Trinity students make up a large portion of apartment seekers in San Antonio. According to the official Trinity University website, 75 percent of seniors live off campus. Many students live in Trinity’s City Vista apartment complex, but other students live in other apartments and houses in the Trinity area. As such, students’ off-campus housing choices have the potential to interact with the larger city housing market, particularly where housing inequalities are concerned.
A study from the Martin Prosperity Institute in 2015 found that the San Antonio metropolitan area is among the 10 most economically segregated large metro areas in the country, which means that the city is highly stratified by economic brackets — richer residents live in some areas of the city, while poorer residents live in others.
\According to the 2015 Overall Economic Segregation Index (OESI), San Antonio is the third in the nation with regard to overall economic segregation. Economic segregation has negative consequences for families, especially children, who receive a lower quality of education based on their location.
Christine Drennon, associate professor in the sociology and anthropology departments and director of the urban studies department, wrote an article in MySA about the origins of economic segregation in San Antonio.
The city’s economic segregation has a close relationship to the neighborhood filtering model: Rich people go to new neighborhoods on the “urban fringe,” and over time, poorer people live in the oldest buildings — until the cycle starts anew and families are pushed out of their homes in the phenomenon known as gentrification.
“Rental rates are going up right now, especially in areas surrounding this one, which has always traditionally been kind of affordable for families. … Trinity students are one more set of people that are competing for a very limited number of rentals, and so it’s a supply and demand problem,” Drennon said.
Trinity’s City Vista is good for the housing market because students who choose to live at the university-owned apartment complex don’t put demand for other housing on the market, so prices may stay lower. That’s good for families looking for affordable housing.
But students’ choices alone can’t solve the housing inequality crisis. One of the solutions that Drennon identified in her article was redistributing funds from property taxes, which is up to the San Antonio city council and the mayor.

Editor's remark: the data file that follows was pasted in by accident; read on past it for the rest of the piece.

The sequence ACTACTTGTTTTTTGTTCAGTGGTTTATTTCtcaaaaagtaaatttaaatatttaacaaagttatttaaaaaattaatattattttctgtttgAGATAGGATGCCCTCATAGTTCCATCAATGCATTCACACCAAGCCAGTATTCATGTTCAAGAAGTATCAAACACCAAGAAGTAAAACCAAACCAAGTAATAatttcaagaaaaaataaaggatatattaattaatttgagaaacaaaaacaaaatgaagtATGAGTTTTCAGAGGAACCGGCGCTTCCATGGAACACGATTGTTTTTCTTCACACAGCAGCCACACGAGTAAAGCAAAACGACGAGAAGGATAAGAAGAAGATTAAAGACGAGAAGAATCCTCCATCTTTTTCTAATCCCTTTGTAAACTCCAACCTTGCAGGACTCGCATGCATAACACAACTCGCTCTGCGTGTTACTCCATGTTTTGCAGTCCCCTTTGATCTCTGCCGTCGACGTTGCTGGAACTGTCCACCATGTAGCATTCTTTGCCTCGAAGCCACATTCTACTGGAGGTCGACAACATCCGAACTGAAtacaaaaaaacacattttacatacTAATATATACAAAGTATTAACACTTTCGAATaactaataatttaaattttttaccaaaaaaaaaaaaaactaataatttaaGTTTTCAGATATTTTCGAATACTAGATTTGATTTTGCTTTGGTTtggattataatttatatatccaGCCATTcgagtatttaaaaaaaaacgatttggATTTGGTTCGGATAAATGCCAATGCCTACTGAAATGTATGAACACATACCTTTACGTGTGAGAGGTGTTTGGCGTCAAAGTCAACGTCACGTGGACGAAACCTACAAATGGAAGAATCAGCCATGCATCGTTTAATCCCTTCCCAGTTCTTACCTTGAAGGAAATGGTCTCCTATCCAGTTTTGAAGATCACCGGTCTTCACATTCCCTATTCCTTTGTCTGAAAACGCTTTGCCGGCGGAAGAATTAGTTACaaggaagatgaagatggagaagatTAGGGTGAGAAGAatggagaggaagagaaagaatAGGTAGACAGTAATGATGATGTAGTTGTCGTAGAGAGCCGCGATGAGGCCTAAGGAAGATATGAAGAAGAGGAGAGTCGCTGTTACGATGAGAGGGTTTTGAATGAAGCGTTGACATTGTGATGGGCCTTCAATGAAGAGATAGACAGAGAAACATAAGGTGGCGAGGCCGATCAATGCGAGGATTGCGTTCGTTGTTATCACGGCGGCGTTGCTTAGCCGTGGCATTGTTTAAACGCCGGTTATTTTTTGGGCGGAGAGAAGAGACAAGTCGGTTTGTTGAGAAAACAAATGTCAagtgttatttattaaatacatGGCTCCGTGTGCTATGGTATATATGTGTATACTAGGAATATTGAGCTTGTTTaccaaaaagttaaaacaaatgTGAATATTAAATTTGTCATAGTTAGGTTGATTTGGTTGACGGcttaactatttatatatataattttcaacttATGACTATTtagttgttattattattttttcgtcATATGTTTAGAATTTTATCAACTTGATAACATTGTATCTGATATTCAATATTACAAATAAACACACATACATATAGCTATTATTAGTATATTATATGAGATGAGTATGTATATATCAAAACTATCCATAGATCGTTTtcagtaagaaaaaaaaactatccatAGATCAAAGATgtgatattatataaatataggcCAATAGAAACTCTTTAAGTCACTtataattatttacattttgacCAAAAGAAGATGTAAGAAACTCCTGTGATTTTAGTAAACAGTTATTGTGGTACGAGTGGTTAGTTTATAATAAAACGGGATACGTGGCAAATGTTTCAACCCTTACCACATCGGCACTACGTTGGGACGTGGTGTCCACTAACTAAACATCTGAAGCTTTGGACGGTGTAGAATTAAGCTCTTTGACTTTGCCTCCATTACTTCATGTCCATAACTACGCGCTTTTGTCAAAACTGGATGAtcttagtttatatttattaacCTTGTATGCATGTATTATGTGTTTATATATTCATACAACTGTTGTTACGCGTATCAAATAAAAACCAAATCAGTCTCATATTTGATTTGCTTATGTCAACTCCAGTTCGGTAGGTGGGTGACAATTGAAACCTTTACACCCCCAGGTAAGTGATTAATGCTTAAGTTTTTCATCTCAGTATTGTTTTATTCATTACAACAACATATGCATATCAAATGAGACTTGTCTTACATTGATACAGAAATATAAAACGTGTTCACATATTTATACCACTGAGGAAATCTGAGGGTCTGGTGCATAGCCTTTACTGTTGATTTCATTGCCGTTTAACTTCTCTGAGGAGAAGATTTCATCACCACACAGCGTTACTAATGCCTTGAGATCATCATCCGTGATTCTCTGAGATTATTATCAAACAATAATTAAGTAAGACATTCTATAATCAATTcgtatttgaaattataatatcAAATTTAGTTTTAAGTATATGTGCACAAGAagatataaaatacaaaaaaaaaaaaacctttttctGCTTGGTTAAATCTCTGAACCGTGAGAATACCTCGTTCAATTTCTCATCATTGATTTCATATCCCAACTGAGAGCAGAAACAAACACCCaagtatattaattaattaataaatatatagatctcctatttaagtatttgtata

San Antonio’s city council has taken actions to create equality. At the Trinity event #2MinuteCivics earlier this month, state Rep. Diego Bernal spoke about the city’s new “equity over equality” policy that will be used to allocate funds from the 2018 budget.
“The city actually scores every street with a number depending on the pavement conditions … so all they’re doing is saying, wherever they are in the city, let’s find the ones that need the most help, start there, and work our way up,” Bernal said.
This approach to dealing with street renovations is but one facet of the new policy, which attempts to alleviate years of previous housing segregation by distributing funds to those who need it most.
However, wealth redistribution may not solve the roots of the problem. Drennon claims that a long-term solution for the city housing crisis is to create more social mobility for citizens.
“[The solution] is investing in human beings, so that they, in turn, can invest in their houses or whatever they want to invest in,” Drennon said. “So then they don’t necessarily get pushed out of their neighborhoods if they can’t afford to live there anymore. That looks like education, it looks like better social services, those kinds of things.”
A way that Trinity students can create change is by becoming involved in local politics and helping to elect candidates who support education, social services and proposals that can reduce inequality in the city. Texas will hold its 2018 primary elections on March 6, so it’s not too late to get registered to vote and make a change.
| Class of 2021 | Majors: English and Anthropology |